How to get around London like a Londoner

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Whether you’re travelling to Camden town or Hyde Park London, the London Underground has a reputation for being the quickest, most efficient method of moving across the city. In many ways, this reputation is justified, though standard of cleanliness on tube trains might not be ideal. Still, the underground is making improvements all the time, and an increasing number of stations now feature disabled access. If you visit London, it’s a good idea to pick up a free map of the underground system from a station ticket office, so that you can get to grips with the various different tube lines. Nowadays, smartphone users can download and install an extremely useful app, which includes a map and a route planner for the tube. Users simply have to enter which station they are starting out at and where they want to go, and the app tells them which line to take and which stations to change at.

The best way to explore London

It’s unadvisable to buy a single ticket on the London Underground, particularly if you know you’ll be making a return trip, as it is usually almost the same price to buy a day-long travel card, which allows you unlimited tube travel until the early hours of the morning. If you are staying in London for longer than a few days, perhaps to sample the many bars near Hyde park, it might even be worth purchasing an Oyster travel card, which you can easily top up, and thus only pay for what you use or consume. This will save you a lot of money on public transport, but please don’t forget to ‘touch out’ as well as in.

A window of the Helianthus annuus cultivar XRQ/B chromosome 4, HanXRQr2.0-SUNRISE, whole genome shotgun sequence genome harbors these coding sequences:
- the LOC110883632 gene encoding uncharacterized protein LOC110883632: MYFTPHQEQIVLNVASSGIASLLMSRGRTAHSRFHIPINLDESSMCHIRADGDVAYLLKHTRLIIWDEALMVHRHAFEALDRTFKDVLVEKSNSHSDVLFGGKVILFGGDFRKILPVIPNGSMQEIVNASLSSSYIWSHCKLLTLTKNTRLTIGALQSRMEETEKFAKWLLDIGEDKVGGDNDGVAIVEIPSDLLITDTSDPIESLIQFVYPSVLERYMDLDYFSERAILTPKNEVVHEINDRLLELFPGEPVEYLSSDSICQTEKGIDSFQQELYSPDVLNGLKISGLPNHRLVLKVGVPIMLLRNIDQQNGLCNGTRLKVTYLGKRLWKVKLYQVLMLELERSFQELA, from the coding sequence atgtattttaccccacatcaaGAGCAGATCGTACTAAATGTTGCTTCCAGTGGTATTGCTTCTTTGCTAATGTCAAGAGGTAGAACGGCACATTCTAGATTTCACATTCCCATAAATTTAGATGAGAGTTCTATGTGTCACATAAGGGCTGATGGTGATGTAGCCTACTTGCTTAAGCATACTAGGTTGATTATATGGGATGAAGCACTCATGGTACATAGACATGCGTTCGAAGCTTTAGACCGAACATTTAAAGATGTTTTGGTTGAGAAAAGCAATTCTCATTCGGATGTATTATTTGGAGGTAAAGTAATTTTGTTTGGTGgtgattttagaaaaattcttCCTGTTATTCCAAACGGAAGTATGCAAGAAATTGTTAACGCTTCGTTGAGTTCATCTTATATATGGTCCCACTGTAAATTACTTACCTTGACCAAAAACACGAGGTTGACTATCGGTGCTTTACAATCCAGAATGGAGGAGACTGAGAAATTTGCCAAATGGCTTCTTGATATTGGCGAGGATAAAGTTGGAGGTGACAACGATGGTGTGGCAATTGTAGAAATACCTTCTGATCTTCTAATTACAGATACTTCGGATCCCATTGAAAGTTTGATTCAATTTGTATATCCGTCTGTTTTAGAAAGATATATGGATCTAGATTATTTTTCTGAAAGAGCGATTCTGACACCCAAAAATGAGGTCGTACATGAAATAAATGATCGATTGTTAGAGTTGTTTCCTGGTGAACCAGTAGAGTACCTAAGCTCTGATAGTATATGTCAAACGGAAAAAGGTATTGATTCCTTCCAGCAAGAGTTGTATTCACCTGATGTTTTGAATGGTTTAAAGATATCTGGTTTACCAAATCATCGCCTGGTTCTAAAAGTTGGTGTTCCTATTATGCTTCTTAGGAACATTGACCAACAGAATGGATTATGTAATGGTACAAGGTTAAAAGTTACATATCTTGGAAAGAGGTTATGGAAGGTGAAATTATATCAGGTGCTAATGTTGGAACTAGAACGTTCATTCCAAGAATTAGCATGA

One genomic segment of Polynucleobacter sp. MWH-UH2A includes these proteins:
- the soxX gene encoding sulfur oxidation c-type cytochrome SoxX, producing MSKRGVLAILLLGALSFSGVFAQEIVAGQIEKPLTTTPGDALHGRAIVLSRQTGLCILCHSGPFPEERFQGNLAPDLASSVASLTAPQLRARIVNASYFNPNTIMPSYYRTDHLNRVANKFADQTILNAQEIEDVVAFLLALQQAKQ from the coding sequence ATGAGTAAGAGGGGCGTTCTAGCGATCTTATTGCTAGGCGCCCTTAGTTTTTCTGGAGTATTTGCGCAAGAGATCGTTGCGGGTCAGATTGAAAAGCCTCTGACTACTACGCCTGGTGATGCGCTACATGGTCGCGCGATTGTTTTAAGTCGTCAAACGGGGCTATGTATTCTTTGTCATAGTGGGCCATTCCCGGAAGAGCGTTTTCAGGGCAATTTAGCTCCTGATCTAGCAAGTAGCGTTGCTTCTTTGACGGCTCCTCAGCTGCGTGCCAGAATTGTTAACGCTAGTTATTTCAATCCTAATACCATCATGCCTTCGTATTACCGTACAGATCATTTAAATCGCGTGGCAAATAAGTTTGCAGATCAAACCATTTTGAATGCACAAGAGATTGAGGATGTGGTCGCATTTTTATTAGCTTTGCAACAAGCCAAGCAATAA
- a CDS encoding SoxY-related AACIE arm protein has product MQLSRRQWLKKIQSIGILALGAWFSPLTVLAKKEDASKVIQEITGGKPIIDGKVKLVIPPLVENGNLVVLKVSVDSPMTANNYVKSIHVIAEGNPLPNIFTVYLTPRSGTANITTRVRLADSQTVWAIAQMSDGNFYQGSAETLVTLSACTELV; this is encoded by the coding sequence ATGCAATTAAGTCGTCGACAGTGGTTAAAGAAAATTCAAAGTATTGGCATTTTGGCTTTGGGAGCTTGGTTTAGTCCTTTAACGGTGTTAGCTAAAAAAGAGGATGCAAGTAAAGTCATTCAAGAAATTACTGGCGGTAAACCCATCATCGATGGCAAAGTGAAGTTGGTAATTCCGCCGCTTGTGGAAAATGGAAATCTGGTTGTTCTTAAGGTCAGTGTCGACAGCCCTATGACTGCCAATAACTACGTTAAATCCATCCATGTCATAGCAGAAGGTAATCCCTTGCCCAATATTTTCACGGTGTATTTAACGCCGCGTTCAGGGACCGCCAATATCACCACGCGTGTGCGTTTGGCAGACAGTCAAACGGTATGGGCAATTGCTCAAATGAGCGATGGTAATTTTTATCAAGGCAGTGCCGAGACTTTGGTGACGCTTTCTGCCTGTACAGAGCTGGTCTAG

Many tourists find themselves succumbing to bus tours around the British capital. The ‘hop on hop off’ variety of tour bus might work in other cities, but they aren’t always advisable in London, as the big, cumbersome double-decker buses aren’t able to journey down the city’s many ancient side streets, and regularly get blocked in by traffic. If you simply want the experience of travelling in an iconic London ‘red bus’, the London Routemaster bus is still in use on so-called ‘heritage routes’. For instance, the number 15 travels from Trafalgar Square, along the Strand and Fleet Street to Tower Hill for the price of a standard fare with an Oyster Card.

Of course, taking a boat ride to Greenwich can be a very pleasant and efficient way of seeing much of what London has to offer, taking in such sights as Big Ben, the Globe Theatre, St. Paul’s Cathedral, Tower Bridge and Canary Wharf, as you sail down the River Thames. However, it might be worth getting a London travel card before you do so, as you can easily make savings of up to 33% on such a trip.

Finally, perhaps the best way to see everything in London is to simply go out there and explore on foot. With a decent pair of shoes, a trusty map and a camera, you can stroll around Paddington or Hyde Park London, wander along the South Bank of the Thames, or just create your own bespoke tour of the city.

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